Temple U homepage with students and a message: Because the world won't change itself

Temple University is a mess. Let’s fix it.

This was originally a social media rant published here.

Temple University is a mess. Let’s fix it.

I’m an alumnus of Temple, and a resident of Philadelphia, but even if you aren’t either of those things, what the school represents can matter to you if you care about the future of cities, and economic mobility and, sure, higher education too.

I love Temple University. I’m proud of having graduated there. I had a really special experience, met many of the most important people in my life today and it helped make me the person I am today. This comes with love because I want it to be its best self.

Temple is a big urban research university. It has lots of students — 20k undergrads and 8k graduate students — and by American standards, it has remained relatively affordable — under $20k a year for kids living in Pennsylvania, and 70% of their students get need-based financial aid.

Over the last 20 years, through controversial real estate moves, the school has further consolidated a campus that hugs North Broad Street, the very spine of Philadelphia city. It’s the most city school in a city full of schools.

In part because of all of that, Temple’s student population has long been unusually diverse — more than half of their students are people of color, including over 20% of admitted students being Black according to their most recent data. Its international student numbers were climbing like everyone else’s in the 2010s.

Thanks to a big successful branding effort led by then President Peter Liacouras in the 1980s, Temple has a distinctive brand and logo that is seen across Philadelphia — including campuses, research facilities and hospitals — in addition to respected campuses in Tokyo and Rome. Most cities in the country have some school that plays that role.

But boy the last few years have not been kind to my alma mater.

The urban crime narrative hit Temple hard. Main Campus is in the very center of poor Black Philadelphia, and in the early days of the pandemic, the national violent crime uptick came very close to a school that had increasingly attracting kids who had limited experience with urban living. All their suburban moms and dads got very nervous. (Even though, I gotta add, cities, and Philadelphia and Temple, is just so much safer than they are was 10, or 20 and certainly 30 years ago)

The enrollment cliff affecting all universities struck fear over at Temple. Urban American schools used the Millennial interest in cities, and growing international student interest in an American degree to boost enrollment in the 2010s. Others are finding new ways to grow with younger GenZ, but Temple has zig-zagged all over the place. It’s had its own existential conversation.

Then there’s leadership. Temple has had four university presidents since 2016, and six since 2000 when legendary Peter Liacouras retired. Setting aside Liacouras, whom I admired, and Joanne Epps, who died very suddenly, I’m not sure if any of those other presidents ever seemed to actually like what Temple is: a big urban research school that has helped poor kids get college degrees since the 1880s.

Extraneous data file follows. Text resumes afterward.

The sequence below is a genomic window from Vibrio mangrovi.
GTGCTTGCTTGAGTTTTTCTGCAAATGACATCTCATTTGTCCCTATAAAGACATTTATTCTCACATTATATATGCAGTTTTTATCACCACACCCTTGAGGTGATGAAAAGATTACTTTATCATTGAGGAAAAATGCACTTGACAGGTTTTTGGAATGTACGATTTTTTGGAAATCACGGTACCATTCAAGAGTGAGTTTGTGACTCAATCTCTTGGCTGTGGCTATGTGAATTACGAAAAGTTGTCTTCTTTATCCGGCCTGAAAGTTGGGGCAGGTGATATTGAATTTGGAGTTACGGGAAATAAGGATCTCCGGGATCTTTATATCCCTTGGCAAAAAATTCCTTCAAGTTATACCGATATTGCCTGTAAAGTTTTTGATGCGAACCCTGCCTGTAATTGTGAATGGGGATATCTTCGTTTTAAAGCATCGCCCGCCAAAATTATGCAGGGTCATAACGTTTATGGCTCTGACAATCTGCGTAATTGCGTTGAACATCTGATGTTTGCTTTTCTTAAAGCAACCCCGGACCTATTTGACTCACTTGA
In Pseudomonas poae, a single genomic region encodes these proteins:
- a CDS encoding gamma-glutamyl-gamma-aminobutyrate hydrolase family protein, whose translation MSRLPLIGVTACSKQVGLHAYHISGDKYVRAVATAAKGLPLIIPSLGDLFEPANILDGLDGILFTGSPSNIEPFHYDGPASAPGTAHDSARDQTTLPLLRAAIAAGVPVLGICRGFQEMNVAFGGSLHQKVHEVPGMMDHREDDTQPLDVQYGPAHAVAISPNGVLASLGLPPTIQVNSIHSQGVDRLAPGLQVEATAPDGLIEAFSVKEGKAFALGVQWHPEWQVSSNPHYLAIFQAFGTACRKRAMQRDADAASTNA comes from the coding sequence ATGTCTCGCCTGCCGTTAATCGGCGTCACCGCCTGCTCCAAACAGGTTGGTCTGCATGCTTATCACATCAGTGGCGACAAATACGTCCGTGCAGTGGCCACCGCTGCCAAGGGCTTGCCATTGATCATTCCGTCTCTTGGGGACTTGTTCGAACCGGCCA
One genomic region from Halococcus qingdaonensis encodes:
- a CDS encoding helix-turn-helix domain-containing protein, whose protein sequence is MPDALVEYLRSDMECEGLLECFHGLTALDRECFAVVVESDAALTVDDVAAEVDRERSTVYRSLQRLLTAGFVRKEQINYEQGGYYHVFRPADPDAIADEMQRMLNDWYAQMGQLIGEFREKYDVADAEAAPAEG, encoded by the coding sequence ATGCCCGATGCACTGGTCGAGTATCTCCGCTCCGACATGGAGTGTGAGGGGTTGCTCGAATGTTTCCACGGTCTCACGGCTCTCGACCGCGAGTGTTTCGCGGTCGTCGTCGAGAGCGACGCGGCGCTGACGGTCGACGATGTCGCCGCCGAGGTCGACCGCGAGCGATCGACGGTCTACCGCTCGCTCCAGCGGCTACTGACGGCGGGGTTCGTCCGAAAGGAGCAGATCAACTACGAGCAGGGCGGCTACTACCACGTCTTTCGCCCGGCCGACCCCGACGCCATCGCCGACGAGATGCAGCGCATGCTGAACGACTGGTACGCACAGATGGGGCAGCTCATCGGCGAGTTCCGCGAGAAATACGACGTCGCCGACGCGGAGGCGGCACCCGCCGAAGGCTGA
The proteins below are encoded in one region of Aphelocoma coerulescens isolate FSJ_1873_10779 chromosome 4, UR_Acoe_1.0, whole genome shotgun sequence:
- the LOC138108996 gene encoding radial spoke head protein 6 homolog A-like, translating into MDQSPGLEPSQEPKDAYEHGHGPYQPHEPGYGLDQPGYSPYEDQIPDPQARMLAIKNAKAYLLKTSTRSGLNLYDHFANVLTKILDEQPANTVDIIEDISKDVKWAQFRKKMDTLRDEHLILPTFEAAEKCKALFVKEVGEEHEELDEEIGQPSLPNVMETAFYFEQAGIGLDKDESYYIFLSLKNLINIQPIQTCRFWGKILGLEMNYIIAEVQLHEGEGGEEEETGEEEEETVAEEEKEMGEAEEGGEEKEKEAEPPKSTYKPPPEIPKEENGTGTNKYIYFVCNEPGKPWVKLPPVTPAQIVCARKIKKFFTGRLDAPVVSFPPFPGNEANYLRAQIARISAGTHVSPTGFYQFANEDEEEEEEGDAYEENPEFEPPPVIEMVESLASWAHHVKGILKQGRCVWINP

Also, uh, a former Temple dean could go to prison? Point is: leadership is a problem.

Phew. So what can we do about it?

  • Hire a president who likes Temple, who gets Temple, with insider knowledge of the system, who can work Pennsylvania politics and Philadelphia culture. The Temple University president job is supposed to be a great job — you can effectively be a shadow mayor with fewer of the same political demands. We need someone who, you know, has been there done that. (Yes, Temple, should hire Drexel President John Fry, who needs a bigger and more demanding stage)
  • Get re-aligned with Philadelphia. Philadelphia is a life sciences leader — Temple’s a top 100 research institution (becoming an R1 school in 2015), and its research dollars should dominate in and around life sciences (Because right now, that is entirely a story of the University of Pennsylvania system, which I respect and could use more competition). Philadelphia is a creative place — acquire bankrupt University of the Arts. Philadelphia is a poor place — Temple’s social sciences departments know more about poverty than anywhere. Philadelphia is a violent place — its hospital system knows more about gun violence and the intertwined traumas than anywhere. Pennsylvania is a political consequential place — the Temple community is one of the largest and therefore most impactful blocs in the world. Philadelphia is truly, deeply and beautifully urban, and Temple should be too. Temple is finishing school for proper Philadelphians.
  • Go back to Temple’s roots. Economic mobility is a big part of American needs. Stop chasing what other universities are doing, because it’s unconscionable that Harvard has a $50b tax advantaged endowment but only educates 8k students. Ivy League schools have made themselves into luxury goods; Hedge funds with mascots. That’s not what our big research universities should be. Make your graduate programs more competitive, and your undergraduate more attainable — by being lower cost.

Oh, and disband the football team and throw your resources into men’s and women’s basketball because that must be elite again. (Whoops!)

See ya!

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